“That’s why we want to see a national review of hospital parking, and for NHS staff to be refunded the cost of their parking."

Last year, Unison - which represents nurses, porters, kitchen staff and cleaners - said it was alarmed that hospital staff at Glasgow Royal Infirmary were being "harassed and bullied" by debt collectors over unpaid parking fines.

In one case, a disabled admin worker was being chased for £254 for two parking tickets issued after she briefly left her car in a drop-off zone at the GRI because all the spaces - including permit and disabled bays - were full.

Although the site was run by private parking firm Apcoa, the fine collection had been outsourced to a Warwickshire-based firm - QDR.

Willy Duffy, Unison Scotland head of health, said: “Staff cannot always use public transport as they work irregular shift patterns, and it not always available. Staff are often forced to pay, walk long distances sometimes late at night, or park in the local area which causes problems for local communities.

"We welcome that the Conservatives now say hospital parking charges are wrong, and will reimburse staff."

However, Mr Duffy added that PFI schemes were first introduced in the UK by the Conservative government of the early 1990s, and said the party to "must explain how they would substantially increase NHS funding in the coming years".

Theresa Fyffe, Director, Royal College of Nursing Scotland said a "balance had to be struck" between encouraging more public transport use and meeting the needs of staff, patients and visitors to hospital.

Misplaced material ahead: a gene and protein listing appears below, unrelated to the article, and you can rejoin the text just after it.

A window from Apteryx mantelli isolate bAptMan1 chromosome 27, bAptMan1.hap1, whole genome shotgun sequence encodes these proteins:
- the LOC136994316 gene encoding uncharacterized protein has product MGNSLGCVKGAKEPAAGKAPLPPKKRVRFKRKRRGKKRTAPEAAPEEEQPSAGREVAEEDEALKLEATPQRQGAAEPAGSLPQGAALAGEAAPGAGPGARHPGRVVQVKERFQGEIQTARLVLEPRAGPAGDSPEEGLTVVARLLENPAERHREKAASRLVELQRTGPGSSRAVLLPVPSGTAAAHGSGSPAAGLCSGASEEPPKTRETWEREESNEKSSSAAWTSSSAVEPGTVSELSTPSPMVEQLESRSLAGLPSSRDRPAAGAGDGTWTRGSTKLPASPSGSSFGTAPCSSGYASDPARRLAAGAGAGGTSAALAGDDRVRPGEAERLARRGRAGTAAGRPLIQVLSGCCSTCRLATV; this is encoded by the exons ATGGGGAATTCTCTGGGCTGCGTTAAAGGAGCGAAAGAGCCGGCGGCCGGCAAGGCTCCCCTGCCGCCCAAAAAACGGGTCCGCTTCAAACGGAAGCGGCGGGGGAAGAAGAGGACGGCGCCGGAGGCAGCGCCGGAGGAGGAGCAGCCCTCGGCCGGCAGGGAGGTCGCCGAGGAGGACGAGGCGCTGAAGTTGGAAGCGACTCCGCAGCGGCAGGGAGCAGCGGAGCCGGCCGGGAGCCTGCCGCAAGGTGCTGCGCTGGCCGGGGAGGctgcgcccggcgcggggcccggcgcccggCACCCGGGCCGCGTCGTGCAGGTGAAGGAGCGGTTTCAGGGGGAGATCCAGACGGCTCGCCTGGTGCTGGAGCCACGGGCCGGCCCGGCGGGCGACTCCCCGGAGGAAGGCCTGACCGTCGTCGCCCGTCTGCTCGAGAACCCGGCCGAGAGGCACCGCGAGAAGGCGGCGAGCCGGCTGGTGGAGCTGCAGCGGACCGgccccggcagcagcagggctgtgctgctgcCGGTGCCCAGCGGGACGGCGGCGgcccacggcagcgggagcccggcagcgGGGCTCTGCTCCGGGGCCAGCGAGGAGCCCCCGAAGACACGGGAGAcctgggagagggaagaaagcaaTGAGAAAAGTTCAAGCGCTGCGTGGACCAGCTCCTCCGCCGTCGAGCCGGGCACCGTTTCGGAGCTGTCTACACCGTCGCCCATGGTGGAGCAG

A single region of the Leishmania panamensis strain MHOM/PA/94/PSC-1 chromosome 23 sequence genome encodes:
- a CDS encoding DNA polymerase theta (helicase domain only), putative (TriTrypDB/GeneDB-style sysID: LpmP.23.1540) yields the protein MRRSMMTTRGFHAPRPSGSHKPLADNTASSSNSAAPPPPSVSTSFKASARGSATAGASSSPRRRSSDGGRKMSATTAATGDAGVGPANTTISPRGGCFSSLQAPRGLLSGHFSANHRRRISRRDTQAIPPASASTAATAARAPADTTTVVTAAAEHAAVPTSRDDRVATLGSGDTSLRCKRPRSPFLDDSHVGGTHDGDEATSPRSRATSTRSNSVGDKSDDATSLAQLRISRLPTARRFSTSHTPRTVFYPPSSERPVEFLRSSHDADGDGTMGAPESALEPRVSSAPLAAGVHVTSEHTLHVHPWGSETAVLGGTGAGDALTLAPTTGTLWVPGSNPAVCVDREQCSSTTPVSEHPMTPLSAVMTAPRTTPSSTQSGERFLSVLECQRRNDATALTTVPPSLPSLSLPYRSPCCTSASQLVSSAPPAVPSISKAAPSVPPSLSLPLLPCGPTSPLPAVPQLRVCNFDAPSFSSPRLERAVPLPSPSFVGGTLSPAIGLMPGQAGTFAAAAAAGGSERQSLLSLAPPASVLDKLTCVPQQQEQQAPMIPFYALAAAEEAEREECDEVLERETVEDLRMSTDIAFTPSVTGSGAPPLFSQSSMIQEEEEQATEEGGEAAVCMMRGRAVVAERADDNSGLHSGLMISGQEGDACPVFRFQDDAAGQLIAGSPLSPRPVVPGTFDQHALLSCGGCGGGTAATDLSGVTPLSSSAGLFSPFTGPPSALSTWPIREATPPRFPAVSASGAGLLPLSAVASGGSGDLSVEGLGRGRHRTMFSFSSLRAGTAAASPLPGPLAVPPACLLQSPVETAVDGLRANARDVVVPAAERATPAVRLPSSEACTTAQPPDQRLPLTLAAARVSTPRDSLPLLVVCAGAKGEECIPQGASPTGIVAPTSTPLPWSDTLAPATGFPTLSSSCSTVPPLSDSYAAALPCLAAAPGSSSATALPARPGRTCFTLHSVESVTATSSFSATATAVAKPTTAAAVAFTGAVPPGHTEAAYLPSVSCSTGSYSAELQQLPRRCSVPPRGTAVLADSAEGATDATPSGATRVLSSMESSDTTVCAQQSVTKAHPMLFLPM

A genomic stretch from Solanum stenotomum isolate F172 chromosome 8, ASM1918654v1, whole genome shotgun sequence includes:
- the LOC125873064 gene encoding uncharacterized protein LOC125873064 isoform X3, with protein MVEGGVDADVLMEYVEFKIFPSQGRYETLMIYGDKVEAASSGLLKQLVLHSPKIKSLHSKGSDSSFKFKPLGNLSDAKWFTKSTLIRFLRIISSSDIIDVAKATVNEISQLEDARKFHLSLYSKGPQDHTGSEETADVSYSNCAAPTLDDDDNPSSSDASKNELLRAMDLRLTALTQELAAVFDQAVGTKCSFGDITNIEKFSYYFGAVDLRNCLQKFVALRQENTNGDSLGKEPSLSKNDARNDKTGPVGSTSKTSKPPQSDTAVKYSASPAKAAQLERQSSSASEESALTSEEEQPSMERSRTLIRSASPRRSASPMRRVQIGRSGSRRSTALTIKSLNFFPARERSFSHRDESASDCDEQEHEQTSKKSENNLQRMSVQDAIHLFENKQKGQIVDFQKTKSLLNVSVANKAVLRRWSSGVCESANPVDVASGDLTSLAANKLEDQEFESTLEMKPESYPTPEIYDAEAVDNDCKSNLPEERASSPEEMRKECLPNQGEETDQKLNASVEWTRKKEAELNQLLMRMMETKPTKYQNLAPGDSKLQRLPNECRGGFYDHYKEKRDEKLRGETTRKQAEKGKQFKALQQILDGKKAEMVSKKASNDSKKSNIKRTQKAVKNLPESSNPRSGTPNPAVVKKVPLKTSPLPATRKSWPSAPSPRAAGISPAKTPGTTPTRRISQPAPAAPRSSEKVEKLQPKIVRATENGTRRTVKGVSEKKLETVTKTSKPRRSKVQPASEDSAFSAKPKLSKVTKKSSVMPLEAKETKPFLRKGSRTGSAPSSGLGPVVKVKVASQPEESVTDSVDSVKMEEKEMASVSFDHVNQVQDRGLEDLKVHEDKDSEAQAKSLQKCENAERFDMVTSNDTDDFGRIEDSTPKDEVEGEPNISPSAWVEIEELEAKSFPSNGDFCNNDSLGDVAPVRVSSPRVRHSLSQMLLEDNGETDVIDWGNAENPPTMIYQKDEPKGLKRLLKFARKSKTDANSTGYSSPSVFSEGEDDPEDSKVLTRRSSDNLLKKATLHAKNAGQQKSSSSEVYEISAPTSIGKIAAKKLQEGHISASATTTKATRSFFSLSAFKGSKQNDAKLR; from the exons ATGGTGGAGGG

She added: "For those working shifts, public transport is often not an option to get to work early in the morning or home later at night.

“Our members tell us that, at a time when hospitals are struggling to attract enough nursing staff, issues around access to car parking are having an impact on recruitment and retention.

"In addition, it is unfair that NHS staff at three sites are still having to pay so much for car parking, when staff in most of the rest of Scotland don’t face such high charges."

Health Secretary Jeane Freeman said hospital staff, visitors and patients had saved £37 million since the Scottish Government scrapped NHS parking fees in December 2008. 

She added: “We would like to be able to scrap car park charges at PFI car parks, but contractually we are unable to do so.

“Last year the UK Government flatly rejected calls to remove NHS car park fees in England stating their view that charging regimes were necessary – we fundamentally disagree.

“We believe that charging to park at hospitals places an unnecessary financial burden on families and those needing treatment, as well as NHS staff.

"We have been clear that all health boards should work with their PFI contractors to ensure that any charges in place are kept to a minimum.

"We expect all PFI contracts to be kept under review to ensure best value for the public purse.”